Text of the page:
Comparative Guts

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Diagram of the inner landscape

from Zhang Jiebin (1563-1640), Illustrated Wing of the “Classified Canon” (Leijing tuyi), woodblock edition, preface dated 1624.

From the collection of the Harvard-Yenching Library, Harvard University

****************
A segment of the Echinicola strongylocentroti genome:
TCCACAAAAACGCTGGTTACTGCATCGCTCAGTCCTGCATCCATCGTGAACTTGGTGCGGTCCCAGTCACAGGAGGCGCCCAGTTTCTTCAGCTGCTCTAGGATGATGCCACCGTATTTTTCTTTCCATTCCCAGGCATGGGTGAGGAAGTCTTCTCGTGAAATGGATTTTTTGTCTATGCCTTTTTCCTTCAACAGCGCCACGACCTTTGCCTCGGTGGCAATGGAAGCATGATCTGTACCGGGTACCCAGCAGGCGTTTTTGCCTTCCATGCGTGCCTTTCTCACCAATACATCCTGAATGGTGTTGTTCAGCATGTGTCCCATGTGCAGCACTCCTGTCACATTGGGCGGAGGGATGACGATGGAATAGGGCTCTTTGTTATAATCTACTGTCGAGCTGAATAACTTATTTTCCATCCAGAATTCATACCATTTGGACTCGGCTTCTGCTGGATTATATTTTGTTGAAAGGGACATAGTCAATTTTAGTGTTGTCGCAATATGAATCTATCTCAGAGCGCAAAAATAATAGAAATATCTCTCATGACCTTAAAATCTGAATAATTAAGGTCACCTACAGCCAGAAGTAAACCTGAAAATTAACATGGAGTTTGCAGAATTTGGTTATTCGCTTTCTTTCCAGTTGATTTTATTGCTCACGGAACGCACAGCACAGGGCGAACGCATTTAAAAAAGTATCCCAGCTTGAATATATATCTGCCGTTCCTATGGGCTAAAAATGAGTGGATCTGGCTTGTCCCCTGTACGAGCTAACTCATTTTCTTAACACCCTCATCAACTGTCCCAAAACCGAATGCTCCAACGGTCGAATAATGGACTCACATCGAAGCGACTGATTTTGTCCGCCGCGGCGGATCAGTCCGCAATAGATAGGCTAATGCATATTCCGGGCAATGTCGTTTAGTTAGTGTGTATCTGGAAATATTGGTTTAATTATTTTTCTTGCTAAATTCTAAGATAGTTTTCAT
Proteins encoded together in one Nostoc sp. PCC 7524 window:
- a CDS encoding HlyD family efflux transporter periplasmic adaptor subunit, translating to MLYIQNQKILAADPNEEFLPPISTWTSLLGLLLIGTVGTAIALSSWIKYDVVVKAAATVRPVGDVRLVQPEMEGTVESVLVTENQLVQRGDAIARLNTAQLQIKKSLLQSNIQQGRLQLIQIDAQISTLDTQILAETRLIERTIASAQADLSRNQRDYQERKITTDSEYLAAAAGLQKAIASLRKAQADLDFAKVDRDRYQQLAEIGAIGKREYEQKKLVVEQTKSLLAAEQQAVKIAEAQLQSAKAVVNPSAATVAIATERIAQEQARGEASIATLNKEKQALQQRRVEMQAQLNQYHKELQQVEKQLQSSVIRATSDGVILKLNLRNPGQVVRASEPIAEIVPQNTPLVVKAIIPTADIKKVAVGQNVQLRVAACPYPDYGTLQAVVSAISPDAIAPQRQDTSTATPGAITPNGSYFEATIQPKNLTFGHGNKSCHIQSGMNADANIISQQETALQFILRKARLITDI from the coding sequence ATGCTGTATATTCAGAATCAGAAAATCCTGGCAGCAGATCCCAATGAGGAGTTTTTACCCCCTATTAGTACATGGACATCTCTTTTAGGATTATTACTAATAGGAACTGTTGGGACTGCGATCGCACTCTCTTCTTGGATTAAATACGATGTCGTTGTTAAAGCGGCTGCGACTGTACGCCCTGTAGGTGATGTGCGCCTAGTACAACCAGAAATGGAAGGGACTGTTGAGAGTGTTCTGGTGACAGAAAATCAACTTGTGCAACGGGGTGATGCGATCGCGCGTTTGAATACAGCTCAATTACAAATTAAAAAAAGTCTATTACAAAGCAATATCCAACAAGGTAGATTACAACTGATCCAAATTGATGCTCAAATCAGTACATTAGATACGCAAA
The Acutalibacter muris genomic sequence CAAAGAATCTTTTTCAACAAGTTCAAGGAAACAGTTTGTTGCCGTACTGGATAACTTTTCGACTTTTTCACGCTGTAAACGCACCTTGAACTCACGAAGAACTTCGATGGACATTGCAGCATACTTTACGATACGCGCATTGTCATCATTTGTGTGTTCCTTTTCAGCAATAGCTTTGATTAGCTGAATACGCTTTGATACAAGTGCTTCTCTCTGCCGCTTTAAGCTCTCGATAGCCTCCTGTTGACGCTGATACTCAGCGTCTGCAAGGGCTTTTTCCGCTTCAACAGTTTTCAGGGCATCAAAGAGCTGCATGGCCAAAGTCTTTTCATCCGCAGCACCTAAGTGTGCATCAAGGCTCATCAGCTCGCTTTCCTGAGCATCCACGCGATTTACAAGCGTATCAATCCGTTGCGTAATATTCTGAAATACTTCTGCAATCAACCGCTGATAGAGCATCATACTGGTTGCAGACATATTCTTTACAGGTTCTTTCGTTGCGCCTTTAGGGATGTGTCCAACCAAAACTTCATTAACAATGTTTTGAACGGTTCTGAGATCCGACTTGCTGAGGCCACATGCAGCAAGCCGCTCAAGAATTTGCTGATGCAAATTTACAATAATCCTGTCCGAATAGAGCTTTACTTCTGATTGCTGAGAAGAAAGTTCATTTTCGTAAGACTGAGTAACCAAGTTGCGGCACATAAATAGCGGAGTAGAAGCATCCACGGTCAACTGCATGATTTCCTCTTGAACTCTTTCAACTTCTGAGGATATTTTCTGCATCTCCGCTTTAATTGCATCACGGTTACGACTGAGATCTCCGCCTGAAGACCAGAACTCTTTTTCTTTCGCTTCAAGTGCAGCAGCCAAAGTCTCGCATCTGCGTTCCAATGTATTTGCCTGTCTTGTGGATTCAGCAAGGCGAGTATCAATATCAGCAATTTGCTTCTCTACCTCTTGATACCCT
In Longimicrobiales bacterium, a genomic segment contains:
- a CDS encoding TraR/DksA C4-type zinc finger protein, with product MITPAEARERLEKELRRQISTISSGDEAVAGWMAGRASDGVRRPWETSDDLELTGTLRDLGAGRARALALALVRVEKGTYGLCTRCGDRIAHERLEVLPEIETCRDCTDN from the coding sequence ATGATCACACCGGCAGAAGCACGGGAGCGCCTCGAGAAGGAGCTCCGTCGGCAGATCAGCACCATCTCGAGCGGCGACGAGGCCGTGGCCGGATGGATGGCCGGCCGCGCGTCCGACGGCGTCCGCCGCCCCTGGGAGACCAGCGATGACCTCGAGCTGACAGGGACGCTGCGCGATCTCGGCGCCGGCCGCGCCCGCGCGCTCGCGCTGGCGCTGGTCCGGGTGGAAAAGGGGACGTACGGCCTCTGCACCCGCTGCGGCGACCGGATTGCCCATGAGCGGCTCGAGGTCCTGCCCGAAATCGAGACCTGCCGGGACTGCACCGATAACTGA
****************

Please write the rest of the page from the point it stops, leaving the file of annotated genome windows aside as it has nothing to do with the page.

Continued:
In his magnum opus, The Classified Canon (Leijing), the physician Zhang Jiebin reorganized the contents of the Yellow Emperor’s Inner Canon by topic. In two companion works (“wings”), he also discussed contemporary medical doctrines and debates. In this image, Zhang revised a standard depiction of the internal organs to rebut the prevailing idea that the Gate of Life (mingmen)  corresponded to the right kidney. Zhang believed that the Gate of Life corresponded to the “Child Palace” (zigong), which took the form of a womb in women and served as a reservoir of generative vitality in men. While other illustrations depicted the bladder adjacent to the rectum, Zhang inserted this new Gate of Life between them. Furthermore, while other authors depicted the “Pathway of Essence” (jingdao)  as a conduit running down the backbone and transversing the anus, Zhang depicted it as a passage descending from the Gate of Life, see 1597 reprint of Wanbing huichun, “Diagram of Man’s Side-Body”.